They're smaller than #6, but I cant's tell if they're #5 or #4.
They're too delicate not to have extras, so I need more.
Steve, I have hoarded as many raised head countersunk slot headed screws as I can lay my hands on. 5g x 5/8" or 3/4" seem to have the best fit in the holes on the bases of the fasteners. 4g will do, but they sit lower in the hole and are more delicate to use. I always drill a pilot hole for them, as small brass screws are easy to screw off like the one you show.
Allan from down under.
I like to use Stainless steel screws here. They look like a nickel plated screw. If you are using brass fasteners and screws, put the stainless steel in first to put threads into the wood, then replace the SS screw with your brass screw along with your fear of twisting off the head.
Oval head, #5 or 6 x 5/8" depending on mfgr.
: ^ )
It is best, as several people said, drill a pilot hole, then dip the end of the screw into some liquid dishwashing liquid before screwing it in. Works for me. Frank
I broke three before I figured out the right drill size. I like the dish soap idea.
You can also use wax on the threads. I find it lasts longer than dish soap. The least expensive and easiest to use is a toilet wax sealing ring. Most of them have a plastic neck i.e. their own holder or you can squish them into an old deodorant dispenser. The kind you can turn the knob on the bottom to raise the product. These are nice as they have a cap to keep the wax cleaner.
To figure out what size pilot drill you need, take a caliper and measure the shaft diameter between the threads. Then choose a bit one or two sizes smaller than your measured diameter. One size for softer materials, two sizes for harder materials.
This may not apply to this particular case, but using soap on steel screws tends to cause rusting. Wax is good, so is old Crisco that's past its expiration date. I've heard of old timers using bacon grease, which probably smells nicer, at least until it goes rancid.
Steve, to address your original question, here is a chart I keep over my fastener cabinets in my shop. It's made for wood screws but the head size specs are the same for machine screws.
I think if you click on it, it will open up and you can view it.
img20180611_10164993.pdf (120.9 k)
I don't think Ford used lift the dot fasteners, except possibly on the 26-7 models. The common sense fasteners used prior to that time use a #5 oval head wood screw. I can't give the length here because I'm out of town.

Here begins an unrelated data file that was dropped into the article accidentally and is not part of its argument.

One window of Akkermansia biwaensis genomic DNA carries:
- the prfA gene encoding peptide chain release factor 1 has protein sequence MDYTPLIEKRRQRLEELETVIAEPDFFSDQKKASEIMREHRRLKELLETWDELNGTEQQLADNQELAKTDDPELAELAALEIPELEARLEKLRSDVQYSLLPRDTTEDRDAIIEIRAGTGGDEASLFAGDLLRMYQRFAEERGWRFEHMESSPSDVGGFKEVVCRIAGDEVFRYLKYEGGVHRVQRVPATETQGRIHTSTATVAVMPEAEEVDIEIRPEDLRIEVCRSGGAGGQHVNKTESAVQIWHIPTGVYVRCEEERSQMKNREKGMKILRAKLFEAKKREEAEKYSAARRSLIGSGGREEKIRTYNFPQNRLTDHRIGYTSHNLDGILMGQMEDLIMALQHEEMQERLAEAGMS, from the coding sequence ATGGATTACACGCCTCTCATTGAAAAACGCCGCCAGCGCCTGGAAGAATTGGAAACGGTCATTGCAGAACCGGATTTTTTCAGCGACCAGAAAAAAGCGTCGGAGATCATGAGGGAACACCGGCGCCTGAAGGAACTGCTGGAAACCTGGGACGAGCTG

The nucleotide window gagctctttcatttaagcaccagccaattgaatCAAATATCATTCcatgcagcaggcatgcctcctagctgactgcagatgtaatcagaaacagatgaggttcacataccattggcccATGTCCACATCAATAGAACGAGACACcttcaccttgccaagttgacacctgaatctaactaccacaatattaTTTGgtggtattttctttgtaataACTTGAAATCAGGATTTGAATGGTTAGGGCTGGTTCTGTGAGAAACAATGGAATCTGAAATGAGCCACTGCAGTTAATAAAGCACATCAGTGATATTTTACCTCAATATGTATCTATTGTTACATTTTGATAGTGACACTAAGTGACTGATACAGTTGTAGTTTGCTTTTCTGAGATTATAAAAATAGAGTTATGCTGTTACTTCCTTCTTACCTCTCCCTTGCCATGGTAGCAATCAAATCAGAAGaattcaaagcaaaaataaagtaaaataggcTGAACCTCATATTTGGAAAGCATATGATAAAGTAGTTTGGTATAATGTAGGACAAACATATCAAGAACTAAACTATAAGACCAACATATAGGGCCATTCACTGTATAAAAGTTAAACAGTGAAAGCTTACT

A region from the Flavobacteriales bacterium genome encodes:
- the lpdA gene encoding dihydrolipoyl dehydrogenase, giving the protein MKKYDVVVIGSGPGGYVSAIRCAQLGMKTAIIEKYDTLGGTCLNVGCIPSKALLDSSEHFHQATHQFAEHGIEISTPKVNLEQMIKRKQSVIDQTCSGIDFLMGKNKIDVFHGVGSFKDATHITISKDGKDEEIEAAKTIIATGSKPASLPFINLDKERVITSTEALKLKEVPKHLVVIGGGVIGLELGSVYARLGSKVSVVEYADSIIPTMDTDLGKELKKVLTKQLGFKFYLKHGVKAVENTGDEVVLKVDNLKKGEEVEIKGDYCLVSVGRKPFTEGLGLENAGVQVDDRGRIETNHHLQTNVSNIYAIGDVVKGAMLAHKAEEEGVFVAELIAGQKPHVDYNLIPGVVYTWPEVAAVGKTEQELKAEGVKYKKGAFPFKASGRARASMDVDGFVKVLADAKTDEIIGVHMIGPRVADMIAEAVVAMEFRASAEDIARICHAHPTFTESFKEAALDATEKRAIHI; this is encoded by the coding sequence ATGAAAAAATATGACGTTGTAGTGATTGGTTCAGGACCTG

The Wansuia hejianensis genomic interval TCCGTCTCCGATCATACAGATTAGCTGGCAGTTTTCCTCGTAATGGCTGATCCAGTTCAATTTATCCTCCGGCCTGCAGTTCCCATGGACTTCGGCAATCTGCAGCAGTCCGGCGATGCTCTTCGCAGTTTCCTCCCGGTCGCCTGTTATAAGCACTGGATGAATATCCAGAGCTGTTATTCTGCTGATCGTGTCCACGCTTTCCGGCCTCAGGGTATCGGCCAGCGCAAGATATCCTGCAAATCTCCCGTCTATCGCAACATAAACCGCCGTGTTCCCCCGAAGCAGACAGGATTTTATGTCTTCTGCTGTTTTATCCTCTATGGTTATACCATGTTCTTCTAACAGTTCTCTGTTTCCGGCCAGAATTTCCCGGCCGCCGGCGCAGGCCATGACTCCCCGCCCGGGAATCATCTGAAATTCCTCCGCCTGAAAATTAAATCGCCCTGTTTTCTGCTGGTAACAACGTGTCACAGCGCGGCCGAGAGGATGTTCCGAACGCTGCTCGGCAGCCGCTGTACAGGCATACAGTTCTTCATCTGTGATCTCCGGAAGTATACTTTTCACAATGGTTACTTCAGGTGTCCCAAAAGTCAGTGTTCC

I was surprised by "Dot" also. I found that DOT is a trade name and Scovill uses it and sells some common sense fasteners. I too have puzzled about screw size but don't have an answer.
There are two types of fasteners in use which are associated with Dot. The current common sense fasteners used on early cars have the DOT pressed into the top of the turn button. I suspect that is why Steve calls the DOT fasteners. Old style units do nor have the DOT on the turn button.
Lift-the-dot fasteners came later as Larry indicated. They have the male stud threaded in place and the fastener is fitted into the fabric. The lift-the-dot is stamped into the body of the female part of the setup. These are still freely available, but my trimmer expects to replace some as they do nor work as reliably as the originals.
Hope this helps.
Allan from down under.
Around here the old folding rule carpenters always had a cube of bees wax to put on their awl, screws, bits and hand saw. And donít even think about using their hand saw-too much danger of some young kid kinking it. They would take their saw home at night and touch it up, those saws would just glide through wood.
Allan is correct. I was going by the name on the fasteners. A bit of research tells me that they're common sense fasteners, sometimes called Murphy or Murphy style (Murphy being a brand name).
The Murphy's had an M on each piece. Many parts get nicknames and makes it interesting when we talk about them.